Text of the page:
“Oh no, I have no clue what I’m doing; I’ve been found out.”It’s 5:45 on a perfect Ottawa summer day, I’m a little nervous now looking around at the other guys next to the stage. Everyone else has more camera gear on them than I probably have ever owned in my life. In all honesty, I’m holding a borrowed one that I barely know how to use aside from the auto-mode. Yet, I’m excited, really excited. I love music, it’s probably one of the rare things that brings me out of my shell and I feel completely at home standing next to the stage sub-woofers pounding away. Ok, here we go, flash off; I was told flash off. Bluestone & The Memphis Moonshine walk out on stage; they all look great and I’m happy I know them through my own exploits as it reduces a lot of pressure. Click, click, and click again. I quickly find my grove and I’m moving casually back and forth amongst the rest of the pit with the grace of a mid-sixties movie star. I get what I need, I think; admittedly I’m not sure. I took a lot of pictures most won’t come out well based on my regular thumb in the lens kind of way but some will. I slowly make my way out of the pit attempting not to walk into anyone.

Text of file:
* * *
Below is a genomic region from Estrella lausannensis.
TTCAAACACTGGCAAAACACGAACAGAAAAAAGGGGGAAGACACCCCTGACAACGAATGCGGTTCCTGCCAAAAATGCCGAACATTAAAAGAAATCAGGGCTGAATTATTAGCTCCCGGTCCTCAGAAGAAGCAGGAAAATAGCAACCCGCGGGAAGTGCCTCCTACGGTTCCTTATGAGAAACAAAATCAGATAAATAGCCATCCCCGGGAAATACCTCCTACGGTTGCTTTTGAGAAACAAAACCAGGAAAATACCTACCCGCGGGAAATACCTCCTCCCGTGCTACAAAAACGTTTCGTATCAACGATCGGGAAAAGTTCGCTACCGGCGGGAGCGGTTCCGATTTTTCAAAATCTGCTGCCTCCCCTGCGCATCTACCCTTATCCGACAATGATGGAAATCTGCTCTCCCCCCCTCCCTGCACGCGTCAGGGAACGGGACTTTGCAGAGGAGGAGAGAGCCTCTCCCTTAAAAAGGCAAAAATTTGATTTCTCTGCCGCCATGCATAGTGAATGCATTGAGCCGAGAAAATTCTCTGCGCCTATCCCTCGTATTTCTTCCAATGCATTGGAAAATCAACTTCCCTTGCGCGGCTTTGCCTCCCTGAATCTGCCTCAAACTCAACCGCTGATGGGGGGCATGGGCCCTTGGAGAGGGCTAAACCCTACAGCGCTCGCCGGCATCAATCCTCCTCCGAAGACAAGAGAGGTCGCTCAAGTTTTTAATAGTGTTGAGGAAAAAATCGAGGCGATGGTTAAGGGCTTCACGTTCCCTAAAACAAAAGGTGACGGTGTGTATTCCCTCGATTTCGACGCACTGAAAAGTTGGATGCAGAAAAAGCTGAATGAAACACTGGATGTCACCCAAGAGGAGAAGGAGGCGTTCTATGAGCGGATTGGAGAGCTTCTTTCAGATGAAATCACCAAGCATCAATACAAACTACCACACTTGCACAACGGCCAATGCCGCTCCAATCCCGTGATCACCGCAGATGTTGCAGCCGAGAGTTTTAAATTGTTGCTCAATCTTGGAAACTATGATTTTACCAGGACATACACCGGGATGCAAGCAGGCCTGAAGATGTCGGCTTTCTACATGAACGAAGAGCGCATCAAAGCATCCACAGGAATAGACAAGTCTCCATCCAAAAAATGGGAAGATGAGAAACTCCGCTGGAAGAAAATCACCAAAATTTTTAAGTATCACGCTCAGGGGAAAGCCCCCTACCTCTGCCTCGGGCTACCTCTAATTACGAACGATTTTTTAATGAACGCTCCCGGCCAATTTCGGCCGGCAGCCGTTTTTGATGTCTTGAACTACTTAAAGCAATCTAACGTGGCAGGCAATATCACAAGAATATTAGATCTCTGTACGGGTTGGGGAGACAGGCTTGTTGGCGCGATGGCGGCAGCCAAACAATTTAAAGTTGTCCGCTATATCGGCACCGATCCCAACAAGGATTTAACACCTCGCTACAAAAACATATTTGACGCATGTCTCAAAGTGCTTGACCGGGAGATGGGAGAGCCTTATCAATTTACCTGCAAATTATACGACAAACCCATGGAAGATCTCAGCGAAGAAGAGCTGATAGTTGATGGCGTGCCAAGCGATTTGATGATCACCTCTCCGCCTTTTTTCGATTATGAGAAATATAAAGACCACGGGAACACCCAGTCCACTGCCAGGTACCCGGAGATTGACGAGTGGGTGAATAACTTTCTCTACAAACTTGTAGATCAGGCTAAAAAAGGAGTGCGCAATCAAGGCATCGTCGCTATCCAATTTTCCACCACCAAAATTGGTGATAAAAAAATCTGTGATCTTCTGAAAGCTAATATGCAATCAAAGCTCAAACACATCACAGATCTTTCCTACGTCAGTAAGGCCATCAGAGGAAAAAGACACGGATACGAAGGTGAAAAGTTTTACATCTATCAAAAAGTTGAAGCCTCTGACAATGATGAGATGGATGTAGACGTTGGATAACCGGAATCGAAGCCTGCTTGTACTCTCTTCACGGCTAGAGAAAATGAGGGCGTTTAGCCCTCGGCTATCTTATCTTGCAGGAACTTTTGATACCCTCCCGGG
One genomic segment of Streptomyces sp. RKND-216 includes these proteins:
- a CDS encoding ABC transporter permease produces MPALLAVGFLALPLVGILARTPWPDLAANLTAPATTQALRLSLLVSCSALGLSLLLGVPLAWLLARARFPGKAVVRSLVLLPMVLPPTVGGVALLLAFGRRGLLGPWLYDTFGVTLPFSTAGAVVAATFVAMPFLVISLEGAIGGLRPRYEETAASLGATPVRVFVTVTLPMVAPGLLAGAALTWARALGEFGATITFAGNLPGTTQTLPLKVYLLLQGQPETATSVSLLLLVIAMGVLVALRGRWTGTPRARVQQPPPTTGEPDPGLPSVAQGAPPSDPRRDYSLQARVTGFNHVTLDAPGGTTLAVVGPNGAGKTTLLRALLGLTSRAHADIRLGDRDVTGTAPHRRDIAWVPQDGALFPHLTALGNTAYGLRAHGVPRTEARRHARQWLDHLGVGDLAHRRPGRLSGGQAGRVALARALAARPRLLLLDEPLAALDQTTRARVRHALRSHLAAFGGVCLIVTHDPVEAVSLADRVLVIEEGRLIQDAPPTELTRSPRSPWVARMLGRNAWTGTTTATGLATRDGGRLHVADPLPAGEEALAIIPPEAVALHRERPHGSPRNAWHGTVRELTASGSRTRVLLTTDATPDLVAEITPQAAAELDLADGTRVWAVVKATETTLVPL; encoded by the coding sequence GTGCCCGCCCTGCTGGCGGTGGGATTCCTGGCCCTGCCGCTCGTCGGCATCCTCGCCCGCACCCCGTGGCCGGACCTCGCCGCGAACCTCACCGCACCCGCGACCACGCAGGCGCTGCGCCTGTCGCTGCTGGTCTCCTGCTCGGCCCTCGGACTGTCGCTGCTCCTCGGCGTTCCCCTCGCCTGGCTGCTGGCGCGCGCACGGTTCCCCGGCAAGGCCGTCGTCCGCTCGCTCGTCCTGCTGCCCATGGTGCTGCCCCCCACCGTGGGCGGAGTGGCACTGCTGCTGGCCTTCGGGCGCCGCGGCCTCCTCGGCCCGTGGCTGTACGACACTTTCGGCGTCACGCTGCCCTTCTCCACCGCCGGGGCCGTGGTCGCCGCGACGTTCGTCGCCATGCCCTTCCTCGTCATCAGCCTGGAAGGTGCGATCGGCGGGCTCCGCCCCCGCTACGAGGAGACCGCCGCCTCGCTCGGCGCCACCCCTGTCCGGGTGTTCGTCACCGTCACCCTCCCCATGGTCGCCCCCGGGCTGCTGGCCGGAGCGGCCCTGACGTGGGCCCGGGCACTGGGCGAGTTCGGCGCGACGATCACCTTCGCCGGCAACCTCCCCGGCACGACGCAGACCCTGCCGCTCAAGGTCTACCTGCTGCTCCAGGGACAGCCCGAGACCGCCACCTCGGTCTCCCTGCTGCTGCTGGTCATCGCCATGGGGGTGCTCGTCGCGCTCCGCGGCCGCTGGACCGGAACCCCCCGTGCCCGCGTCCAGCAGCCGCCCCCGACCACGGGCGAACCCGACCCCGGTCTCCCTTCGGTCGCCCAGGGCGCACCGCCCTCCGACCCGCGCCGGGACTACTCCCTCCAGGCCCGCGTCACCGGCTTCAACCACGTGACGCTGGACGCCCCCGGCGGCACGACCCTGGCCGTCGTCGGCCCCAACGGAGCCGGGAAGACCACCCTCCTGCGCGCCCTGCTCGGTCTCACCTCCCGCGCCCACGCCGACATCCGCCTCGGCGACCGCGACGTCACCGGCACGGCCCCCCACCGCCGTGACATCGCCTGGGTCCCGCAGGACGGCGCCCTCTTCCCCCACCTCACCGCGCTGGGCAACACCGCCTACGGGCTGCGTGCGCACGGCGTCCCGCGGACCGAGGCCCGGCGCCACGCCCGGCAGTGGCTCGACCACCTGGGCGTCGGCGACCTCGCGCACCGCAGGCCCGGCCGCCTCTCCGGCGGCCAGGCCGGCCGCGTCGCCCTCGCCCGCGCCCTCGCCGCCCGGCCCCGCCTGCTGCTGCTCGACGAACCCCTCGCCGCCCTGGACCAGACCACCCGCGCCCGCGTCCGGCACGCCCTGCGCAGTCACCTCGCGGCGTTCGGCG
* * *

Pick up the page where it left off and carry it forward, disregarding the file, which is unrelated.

I’ve dragged along my sister and she’s fiddling away with her cellphone as most of us do nowadays; less interested in the music being played than the conversation at hand. Truthfully she’s here for the country; Keith Urban, Dallas Smith. I am as well, but Bluestone is like family to me. The crowd isn’t bad actually it’s picked up a bit now as this is really the first time I’ve looked around since before the show. Bluestone is tight and their reworked sound speaks to the different generations standing and sitting around the stage. Rhythm & Blues music is rare in that even if you don’t love it, quite often it evokes feelings that most can vibe on. As expected Angie and Ben are rippin’ solos that I marvel at the girls are in sync and obviously having a good time swaying back and forth to the steady timing the rest of the boys are maintaining. One of my band mates bumps into me, his girl is on stage and he’s pretty ecstatic about it; I can’t help but think back to moments I’ve been there, glow and all. The band closes out with an extended version of Good Lovin’ and gets the crowd singing along for a few extra bars. By this point I’ve been looking at my watch for a few minutes trying to figure out if I will make it to the next pit on time. Ok, it’s time to go.